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Minnesota regulators approve environmental permits for Enbridge pipeline

The DNR and the MPCA both granted permits for the controversial Line 3 replacement project Thursday.
Credit: AP
FILE - In this June 29, 2018 file photo, pipeline used to carry crude oil lays at the Superior terminal of Enbridge Energy in Superior, Wis. (AP Photo/Jim Mone, File)

ST PAUL, Minn — Two Minnesota regulators granted permits for the controversial Enbridge Line 3 project Thursday.

The Minnesota Department of Natural Resources said Thursday it has granted all DNR permits, licenses and approvals needed for the Enbridge Line 3 pipeline replacement project. 

The same day, MPCA announced it had approved permits relating to wastewater and water and air quality -- including, it said in a statement, its "most stringent" 401 water quality certification to date.

Even with today’s permitting decision, MPCA said Enbridge cannot begin construction until the MCPA approves Enbridge’s construction stormwater permit, which requires the U.S. Army Corps of Engineers to issue a Section 404 permit.

The $2.6 billion project is a six-year controversy in Minnesota. The new pipeline would replace Enbridge's Line 3, which was built in the 1960s. Enbridge said the old line needs replacing because it is increasingly prone to corrosion and cracking and can run at only about half its original capacity, the Associated Press reported earlier this year. 

Line 3 starts in Alberta and goes through a corner of North Dakota before crossing northern Minnesota on the way to Enbridge's terminal in Superior, Wisconsin.  

According to the Associated Press, opponents argue that the Canadian tar sands oil the replacement pipeline would carry aggravates climate change. They also argue that spills could endanger sensitive waters and wetlands in the Mississippi River headwaters region, where Native Americans harvest wild rice and claim treaty rights.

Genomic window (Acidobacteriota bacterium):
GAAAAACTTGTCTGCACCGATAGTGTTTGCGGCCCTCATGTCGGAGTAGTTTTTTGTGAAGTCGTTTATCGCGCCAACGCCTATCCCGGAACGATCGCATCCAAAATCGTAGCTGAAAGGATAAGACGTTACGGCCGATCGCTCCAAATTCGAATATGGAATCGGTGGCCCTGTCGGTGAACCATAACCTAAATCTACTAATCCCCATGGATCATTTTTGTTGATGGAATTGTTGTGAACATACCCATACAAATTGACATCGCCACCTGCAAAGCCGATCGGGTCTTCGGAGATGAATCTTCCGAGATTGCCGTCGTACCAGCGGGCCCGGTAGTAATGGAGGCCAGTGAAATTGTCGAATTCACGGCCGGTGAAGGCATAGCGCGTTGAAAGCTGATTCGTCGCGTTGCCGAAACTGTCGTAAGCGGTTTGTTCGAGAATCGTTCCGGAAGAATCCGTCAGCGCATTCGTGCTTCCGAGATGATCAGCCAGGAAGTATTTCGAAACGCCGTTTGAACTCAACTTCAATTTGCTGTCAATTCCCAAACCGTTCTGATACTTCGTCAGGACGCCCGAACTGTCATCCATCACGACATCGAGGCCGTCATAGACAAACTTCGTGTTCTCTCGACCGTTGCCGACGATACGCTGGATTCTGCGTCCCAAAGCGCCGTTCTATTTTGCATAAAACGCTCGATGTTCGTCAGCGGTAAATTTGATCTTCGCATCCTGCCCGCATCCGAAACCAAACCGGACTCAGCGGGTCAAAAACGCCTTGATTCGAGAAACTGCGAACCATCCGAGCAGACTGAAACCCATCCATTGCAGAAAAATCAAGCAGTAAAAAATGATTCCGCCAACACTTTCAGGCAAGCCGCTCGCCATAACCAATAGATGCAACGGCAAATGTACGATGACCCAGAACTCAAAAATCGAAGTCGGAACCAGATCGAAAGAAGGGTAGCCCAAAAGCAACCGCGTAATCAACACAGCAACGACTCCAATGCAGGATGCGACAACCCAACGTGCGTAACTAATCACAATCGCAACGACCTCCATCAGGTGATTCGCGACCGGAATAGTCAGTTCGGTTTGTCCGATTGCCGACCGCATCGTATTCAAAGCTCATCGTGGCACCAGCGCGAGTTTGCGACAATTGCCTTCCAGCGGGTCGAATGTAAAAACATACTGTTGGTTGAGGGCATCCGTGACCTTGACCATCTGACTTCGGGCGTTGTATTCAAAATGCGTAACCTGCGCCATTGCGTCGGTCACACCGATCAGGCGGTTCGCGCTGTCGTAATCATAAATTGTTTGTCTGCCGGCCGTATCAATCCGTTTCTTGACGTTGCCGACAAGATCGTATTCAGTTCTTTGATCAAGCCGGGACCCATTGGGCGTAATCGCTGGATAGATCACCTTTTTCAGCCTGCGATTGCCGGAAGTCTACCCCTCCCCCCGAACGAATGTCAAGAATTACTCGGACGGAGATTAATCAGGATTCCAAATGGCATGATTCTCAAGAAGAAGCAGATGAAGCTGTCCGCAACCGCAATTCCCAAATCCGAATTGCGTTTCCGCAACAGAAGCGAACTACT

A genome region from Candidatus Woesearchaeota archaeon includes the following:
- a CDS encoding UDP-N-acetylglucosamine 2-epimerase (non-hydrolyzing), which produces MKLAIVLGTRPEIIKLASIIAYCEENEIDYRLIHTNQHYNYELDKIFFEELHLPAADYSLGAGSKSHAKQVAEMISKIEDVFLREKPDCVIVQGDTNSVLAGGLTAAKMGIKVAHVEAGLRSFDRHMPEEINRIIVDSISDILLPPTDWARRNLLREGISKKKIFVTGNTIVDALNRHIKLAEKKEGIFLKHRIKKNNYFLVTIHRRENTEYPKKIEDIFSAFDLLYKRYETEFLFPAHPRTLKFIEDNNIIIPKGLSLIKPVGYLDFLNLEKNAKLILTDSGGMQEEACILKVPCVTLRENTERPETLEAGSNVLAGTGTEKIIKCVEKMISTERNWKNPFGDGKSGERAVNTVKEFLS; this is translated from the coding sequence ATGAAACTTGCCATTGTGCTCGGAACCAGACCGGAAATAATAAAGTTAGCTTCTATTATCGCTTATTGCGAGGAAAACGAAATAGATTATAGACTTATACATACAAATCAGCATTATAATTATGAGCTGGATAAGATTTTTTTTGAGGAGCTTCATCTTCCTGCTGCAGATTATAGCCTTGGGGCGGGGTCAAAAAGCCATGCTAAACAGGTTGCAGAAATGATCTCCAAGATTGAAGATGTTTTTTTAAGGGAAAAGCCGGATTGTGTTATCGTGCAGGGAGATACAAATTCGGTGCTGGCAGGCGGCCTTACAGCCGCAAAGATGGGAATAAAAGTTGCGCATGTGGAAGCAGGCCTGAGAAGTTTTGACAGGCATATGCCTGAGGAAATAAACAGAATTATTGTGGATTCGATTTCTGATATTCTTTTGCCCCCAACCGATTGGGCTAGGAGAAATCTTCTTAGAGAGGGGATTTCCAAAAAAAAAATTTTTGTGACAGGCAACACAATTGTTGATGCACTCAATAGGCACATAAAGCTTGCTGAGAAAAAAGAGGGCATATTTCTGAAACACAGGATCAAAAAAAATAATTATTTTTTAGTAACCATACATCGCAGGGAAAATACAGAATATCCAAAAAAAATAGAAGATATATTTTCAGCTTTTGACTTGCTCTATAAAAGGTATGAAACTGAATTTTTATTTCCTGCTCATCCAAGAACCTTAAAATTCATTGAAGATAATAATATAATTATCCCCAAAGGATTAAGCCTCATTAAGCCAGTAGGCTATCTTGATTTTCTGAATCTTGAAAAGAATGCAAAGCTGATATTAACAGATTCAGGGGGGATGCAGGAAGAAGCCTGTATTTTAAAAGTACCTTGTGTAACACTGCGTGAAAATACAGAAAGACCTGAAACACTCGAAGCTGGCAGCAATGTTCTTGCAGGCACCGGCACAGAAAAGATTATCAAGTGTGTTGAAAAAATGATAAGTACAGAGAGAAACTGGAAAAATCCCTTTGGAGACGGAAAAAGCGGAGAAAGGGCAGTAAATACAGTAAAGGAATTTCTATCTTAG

Minnesota climate justice group MN350 criticized the Walz administration for the decisions. 

“This is a deeply unpopular pipeline that is a disaster for our climate, and it will be fought every step of the way," one of the group's coordinators, Andy Pearson, wrote in a statement. "The climate justice movement will still stop the pipeline, but the governor has made that unnecessarily harder.”

Minnesota House Minority Leader Kurt Daudt, however, praised the decision: "These permits bring us one step closer to finally replacing the aging Line 3 pipeline after years of frivolous lawsuits and delays. We’re thrilled for the northern Minnesota communities and families who will see strong paychecks and robust investment once construction finally begins," he wrote.

MPCA's requirements for the project include opportunities for public commentary, stream and wetland mitigations, and seasonal and chemical restrictions meant to protect wild rice waters.

Two of the 10 DNR decisions were granted in October, and DNR announced the remaining eight were granted Thursday.

The DNR said it considered state laws, input and the "administrative record." Its decisions include conditions on things like construction activity, natural resource protection and water removal.

One of the permits is the Threatened and Endangered Species Taking Permit. It requires over $2.5 million in "compensatory mitigation" for takings affecting nine plant species. DNR said these funds will be used for research, conservation planning, surveys, land protection and/or land management activities for the recovery of these species.

The DNR previously issued permits/approvals for the Gully 30 Fen Calcareous Fen Management Plan and the Gully 30 Fen Water Appropriation Permit.

DNR said Enbridge has also requested short- and long-term leases on state land for construction and ongoing operation and maintenance. The DNR said it is making these lease decisions "in conjunction with the associated permit/approval decisions."

The DNR's role in the controversial project is regulatory, it said. It focuses on avoiding or minimizing negative impact from the pipeline's construction, operation and maintenance.

Additional details about the proposed project will be available on the DNR website.